To escape the world of oversized “venti” coffee drinks with too much sugar and whipped cream, some people turn to tea. Fortunately, the Starbucks lovers of the world can still get tea and tea lattes at their local Starbucks store. But even tea is unhealthy when it has too much sugar and milk. Such is the case with Starbucks Tazo Tea Latte made with Earl Grey tea. It sounds like a healthy alternative to a fancy coffee drink, but is it?
Nutritional Information for Starbucks Tazo Tea Latte
Even if you buy the non-fat version of the Tazo Tea Latte at Starbucks, you’ll get a surprising number of calories. A 20-ounce cup of this tea latte flavored with bergamot is going to set you back 200 calories. Not as bad as some of Starbucks more decadent coffee creations, but you expect more from a Starbucks Tazo Tea Latte made with non-fat milk. Where do all of those extra calories come from?
The problem is the 40 grams of sugar this non-fat drink contains. To make up for the lack of fat, Starbucks adds an all too generous helping of vanilla syrup to give it more flavor. This is equivalent to the sugar in a 1 ½ standard-sized Hershey’s chocolate bar. Which would you rather have? If you order your Starbucks Tazo Tea Latte with whole milk, you’ll boost the calorie count to 280 calories.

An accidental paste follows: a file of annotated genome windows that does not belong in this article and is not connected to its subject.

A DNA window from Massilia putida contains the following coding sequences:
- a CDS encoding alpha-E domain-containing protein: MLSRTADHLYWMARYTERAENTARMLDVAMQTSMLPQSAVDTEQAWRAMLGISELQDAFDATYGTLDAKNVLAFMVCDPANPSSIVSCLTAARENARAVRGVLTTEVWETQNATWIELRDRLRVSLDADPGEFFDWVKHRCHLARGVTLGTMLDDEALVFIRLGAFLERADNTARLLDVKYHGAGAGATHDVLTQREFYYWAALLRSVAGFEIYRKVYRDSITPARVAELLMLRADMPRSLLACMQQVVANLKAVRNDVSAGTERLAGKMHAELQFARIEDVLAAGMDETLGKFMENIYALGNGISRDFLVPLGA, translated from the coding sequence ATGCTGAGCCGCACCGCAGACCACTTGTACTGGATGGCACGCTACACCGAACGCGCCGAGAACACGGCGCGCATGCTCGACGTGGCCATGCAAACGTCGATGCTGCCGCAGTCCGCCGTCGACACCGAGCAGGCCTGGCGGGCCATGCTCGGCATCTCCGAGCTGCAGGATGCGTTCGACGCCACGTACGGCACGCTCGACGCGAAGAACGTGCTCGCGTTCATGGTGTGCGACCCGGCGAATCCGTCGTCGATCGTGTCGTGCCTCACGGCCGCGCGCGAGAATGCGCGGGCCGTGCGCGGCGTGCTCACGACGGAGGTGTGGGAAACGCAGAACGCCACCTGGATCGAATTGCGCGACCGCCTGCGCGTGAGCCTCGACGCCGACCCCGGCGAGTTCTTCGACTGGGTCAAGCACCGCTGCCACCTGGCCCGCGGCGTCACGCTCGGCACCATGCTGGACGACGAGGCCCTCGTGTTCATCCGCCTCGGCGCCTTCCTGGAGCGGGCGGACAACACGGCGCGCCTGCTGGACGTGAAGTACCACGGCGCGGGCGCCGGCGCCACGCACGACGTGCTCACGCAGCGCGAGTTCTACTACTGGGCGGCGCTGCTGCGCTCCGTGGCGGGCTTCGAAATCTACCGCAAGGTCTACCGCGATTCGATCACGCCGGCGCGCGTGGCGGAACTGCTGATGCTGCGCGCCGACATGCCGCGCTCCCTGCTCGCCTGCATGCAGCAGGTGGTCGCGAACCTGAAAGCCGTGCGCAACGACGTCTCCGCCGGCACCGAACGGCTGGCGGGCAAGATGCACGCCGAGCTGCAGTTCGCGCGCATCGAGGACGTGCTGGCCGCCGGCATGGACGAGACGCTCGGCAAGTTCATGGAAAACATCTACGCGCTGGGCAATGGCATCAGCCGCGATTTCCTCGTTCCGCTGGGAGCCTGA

Better Alternatives to Starbucks Tea Latte
You can reduce the carbohydrate damage by requesting sugar-free vanilla flavoring rather than the overly sweet full-sugar version. Another option is to order an Earl Grey tea and add non-fat milk to it.
The key to success at Starbucks is to stay away from the flavoring syrups, which are usually loaded with sugar – and order your drink with non-fat milk. The sugar-free vanilla flavoring won’t detract from the experience, and you’ll save almost 40 grams of sugar. Hold off on the whipped cream, of course.
The bottom line? Just because it’s made with tea doesn’t mean it’s healthy. Read the nutritional fine print before ordering a Starbucks Tazo Tea Latte.